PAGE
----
At some point last week, I was stricken by an affliction well known by all card collectors: the pack-busting itch.
But I quickly found that this wasn't the standard itch. I didn't want anything on the shelves of my local Target. No, this was an unfamiliar strain of the disease -- I wanted something different, something from the past, something you don't see every day.
I started thinking of sets that have all but disappeared from the dime boxes of 2018, and it wasn't long before a specific brand popped into my head: Upper Deck Victory. I have an insanely difficult time finding Victory singles, and the idea of busting whole packs of the stuff just about made me swoon.
And much to my surprise, it wasn't long before I found an auction with my name on it: 35 unopened packs of '99 Victory, mine for a little more than half the price of a blaster.
Later editions of Victory included various inserts and parallel sets, but this is the one that most aligns with my collecting philosophies: a robust 470-card base checklist, simple design, no inserts, no parallels.
Though I don't remember opening much of it at the time, Victory was a brand of my youth. And as a result, a lot of the cards I received in these packs featured players I grew up admiring, guys who still conjure fond memories of childhood.
Thus, saying opening 35 packs of a set like this was a joy would be a massive understatement.
Here's just a few stars of my childhood included in the '99 Victory checklist -- and, better yet, each of these were new to me, doubly exciting considering I can't remember the last time I pulled a Mark Grace I needed from a pack of cards.
And though I can't say for sure, I'd bet that Bartolo Colon is the last active player featured in this set (was 1999 really nineteen years ago?).
Also present were a hefty amount of rookies or near-rookies of guys I'd later grow up watching (RIP, Doc).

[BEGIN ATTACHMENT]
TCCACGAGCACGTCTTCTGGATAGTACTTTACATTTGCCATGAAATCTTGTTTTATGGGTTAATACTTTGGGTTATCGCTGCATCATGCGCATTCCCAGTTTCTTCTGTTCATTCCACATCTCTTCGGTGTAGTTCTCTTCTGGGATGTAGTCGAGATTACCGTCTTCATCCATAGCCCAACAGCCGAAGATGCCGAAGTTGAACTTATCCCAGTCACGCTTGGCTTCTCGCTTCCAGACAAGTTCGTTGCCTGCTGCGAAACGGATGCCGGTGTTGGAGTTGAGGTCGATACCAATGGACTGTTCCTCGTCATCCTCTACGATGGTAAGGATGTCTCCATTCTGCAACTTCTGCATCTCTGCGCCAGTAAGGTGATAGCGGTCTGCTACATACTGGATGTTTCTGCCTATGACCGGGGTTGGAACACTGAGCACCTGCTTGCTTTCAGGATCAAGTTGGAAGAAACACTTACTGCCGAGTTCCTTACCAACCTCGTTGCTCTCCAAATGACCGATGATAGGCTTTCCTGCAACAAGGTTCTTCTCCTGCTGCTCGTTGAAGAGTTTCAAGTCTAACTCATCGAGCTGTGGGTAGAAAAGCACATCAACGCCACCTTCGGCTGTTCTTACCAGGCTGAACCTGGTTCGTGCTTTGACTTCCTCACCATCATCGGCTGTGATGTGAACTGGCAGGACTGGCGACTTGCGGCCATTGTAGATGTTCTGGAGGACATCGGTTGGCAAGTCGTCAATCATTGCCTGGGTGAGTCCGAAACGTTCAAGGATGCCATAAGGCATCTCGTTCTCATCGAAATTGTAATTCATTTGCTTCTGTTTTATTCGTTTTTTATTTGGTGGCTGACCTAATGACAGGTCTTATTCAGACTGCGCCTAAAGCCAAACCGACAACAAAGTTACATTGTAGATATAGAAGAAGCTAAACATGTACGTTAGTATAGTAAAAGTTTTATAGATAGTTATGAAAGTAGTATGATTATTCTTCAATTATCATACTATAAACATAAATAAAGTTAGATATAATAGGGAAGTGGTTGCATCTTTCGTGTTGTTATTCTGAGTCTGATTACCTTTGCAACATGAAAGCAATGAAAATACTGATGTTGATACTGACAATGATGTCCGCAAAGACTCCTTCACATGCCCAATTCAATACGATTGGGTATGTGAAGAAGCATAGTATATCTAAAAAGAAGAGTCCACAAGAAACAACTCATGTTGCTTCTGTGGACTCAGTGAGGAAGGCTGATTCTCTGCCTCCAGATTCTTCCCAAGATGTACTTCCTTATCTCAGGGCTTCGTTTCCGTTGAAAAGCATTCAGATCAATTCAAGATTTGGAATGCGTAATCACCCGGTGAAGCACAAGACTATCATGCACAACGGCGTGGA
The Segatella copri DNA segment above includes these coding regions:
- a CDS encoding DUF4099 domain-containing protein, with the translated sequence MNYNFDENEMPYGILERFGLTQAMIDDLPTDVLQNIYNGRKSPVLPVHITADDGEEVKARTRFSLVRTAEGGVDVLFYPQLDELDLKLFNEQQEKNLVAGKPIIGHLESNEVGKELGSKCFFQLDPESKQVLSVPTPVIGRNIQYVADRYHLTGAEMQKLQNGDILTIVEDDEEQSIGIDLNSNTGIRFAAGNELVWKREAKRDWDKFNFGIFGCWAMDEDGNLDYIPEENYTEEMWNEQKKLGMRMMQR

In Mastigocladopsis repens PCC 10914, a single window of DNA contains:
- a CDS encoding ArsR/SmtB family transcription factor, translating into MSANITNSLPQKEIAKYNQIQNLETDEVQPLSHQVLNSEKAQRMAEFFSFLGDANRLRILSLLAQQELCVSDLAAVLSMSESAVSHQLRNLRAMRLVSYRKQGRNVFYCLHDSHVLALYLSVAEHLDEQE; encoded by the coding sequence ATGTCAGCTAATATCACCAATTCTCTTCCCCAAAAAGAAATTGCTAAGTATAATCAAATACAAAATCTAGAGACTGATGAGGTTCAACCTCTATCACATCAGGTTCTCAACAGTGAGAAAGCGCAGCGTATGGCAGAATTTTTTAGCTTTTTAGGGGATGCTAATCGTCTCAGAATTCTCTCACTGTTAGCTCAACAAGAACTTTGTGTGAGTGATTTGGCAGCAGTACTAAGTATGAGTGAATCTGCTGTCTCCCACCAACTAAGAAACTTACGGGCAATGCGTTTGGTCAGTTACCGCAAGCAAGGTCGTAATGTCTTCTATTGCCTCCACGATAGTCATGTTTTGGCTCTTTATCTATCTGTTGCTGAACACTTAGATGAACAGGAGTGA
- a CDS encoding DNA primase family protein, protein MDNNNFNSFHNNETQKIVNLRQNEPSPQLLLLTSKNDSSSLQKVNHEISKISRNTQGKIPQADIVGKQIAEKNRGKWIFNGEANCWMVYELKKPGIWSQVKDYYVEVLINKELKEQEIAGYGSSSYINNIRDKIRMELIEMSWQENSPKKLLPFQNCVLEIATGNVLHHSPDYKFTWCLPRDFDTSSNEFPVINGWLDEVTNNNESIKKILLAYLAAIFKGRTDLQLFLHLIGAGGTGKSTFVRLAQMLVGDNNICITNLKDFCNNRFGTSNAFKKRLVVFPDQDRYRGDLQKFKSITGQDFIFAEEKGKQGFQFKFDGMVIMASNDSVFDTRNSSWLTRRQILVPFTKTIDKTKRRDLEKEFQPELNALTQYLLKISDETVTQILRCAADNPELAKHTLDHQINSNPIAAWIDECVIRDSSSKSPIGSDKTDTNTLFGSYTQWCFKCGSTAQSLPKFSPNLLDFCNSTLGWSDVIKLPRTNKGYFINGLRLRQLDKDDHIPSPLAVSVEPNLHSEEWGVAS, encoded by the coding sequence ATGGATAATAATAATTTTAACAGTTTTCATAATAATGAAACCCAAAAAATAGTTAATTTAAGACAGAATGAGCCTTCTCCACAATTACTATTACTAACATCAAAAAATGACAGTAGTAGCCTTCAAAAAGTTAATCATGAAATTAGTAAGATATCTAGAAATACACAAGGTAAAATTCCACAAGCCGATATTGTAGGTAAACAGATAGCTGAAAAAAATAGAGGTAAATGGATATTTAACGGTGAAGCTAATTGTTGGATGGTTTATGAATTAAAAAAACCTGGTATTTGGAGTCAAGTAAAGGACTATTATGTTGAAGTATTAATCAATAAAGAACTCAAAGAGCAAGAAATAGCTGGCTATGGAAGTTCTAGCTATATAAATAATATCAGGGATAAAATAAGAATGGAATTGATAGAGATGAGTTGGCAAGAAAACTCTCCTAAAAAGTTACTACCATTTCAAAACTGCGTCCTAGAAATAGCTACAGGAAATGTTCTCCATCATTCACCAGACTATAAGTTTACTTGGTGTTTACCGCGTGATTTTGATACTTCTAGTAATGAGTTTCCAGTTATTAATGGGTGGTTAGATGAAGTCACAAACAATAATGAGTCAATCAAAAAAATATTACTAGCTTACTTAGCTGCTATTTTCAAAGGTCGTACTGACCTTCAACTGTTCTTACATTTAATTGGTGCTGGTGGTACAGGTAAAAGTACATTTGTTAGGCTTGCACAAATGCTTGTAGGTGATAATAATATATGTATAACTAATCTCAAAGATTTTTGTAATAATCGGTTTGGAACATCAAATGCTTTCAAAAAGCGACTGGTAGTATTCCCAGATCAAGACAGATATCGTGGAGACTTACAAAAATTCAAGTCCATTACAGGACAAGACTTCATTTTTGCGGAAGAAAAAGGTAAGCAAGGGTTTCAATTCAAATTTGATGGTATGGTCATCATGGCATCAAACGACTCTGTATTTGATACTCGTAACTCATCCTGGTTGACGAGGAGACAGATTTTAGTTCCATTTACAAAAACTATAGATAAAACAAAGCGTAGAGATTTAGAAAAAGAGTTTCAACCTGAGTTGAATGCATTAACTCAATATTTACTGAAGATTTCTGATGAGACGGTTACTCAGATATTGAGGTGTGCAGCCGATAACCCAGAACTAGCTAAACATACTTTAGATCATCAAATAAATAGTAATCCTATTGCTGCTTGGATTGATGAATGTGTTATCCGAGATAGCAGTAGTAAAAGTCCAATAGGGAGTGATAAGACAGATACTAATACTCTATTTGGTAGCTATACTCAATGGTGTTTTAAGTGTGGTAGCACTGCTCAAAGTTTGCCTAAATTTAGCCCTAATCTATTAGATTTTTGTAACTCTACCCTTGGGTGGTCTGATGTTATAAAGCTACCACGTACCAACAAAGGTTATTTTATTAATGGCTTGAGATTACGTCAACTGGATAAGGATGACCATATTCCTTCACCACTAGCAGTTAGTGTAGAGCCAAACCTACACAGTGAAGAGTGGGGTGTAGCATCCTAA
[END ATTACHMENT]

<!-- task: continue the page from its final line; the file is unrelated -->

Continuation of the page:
While '99 Victory doesn't feature any inserts, there are a handful of subsets sprinkled throughout the base checklist.
My favorite of these is easily the Rookie Flashback series. which features stars of the time as they looked in their baseball youth (Randy Johnson as an Expo!).
Because this was 1999 and all, Mark McGwire is all over this set -- I mean, he had hit 70 homers the year before.
He's on the cover, he's in all the subsets, and heck, he even has an entire chunk of the checklist all to himself -- this "McGwire Magic" series, which came one per pack and thus nearly doubled my meager McGwire collection in one fell swoop.
Little did we know...
A couple of Victory's other subsets, including Mo Vaughn, who especially seems to take to that psychedelic design.
One of the many reasons I was so excited to open these packs was that it gave me the opportunity to add to a lot of more unsung player collections I don't often get to add to these days.
I'm talking guys like Tony Womack and Craig Counsell, both of whom have long had a space reserved in my binders. I even have a Womack D'backs t-shirt buried in one of my dressers somewhere, which confused a lot of my high school friends since none of them knew who Tony Womack was when I wore it to class.
It's the inclusion of the Tony Womacks and Craig Counsells of the world that makes UD Victory the kind of set I'd like to see today.
But I'd be lying if I didn't admit that part of my motivation in buying these packs was the hope of securing one long-desired card: the very Jim Abbott you see above.
This is, as far as I know, one of only three major-brand cards in existence to feature Abbott as a Brewer, and the only one I didn't already own. As a result, it'd been sitting on my Dime Box Dozen list for the better part of six months now, and given my fandom of Jim Abbott, Short Term Stops, and sunset cards (all in one!), you can see why I was praying to the cardboard gods that the elusive Abbott would be somewhere in those 35 packs.
Thankfully, he was, and I didn't have to sweat it out all that much -- I think he fell out of the seventh or eighth pack or something. With Abbott harpooned, I was able to breathe and really enjoy the rest of the Victory experience, which I assure you was easily worth every penny of the half-blaster I paid for it.
Thus, the pack-busting itch was scratched -- only now, given the amount of fun this V-Day was, I'm left with this looming desire to explore more of the cardboard of my youth...so it goes.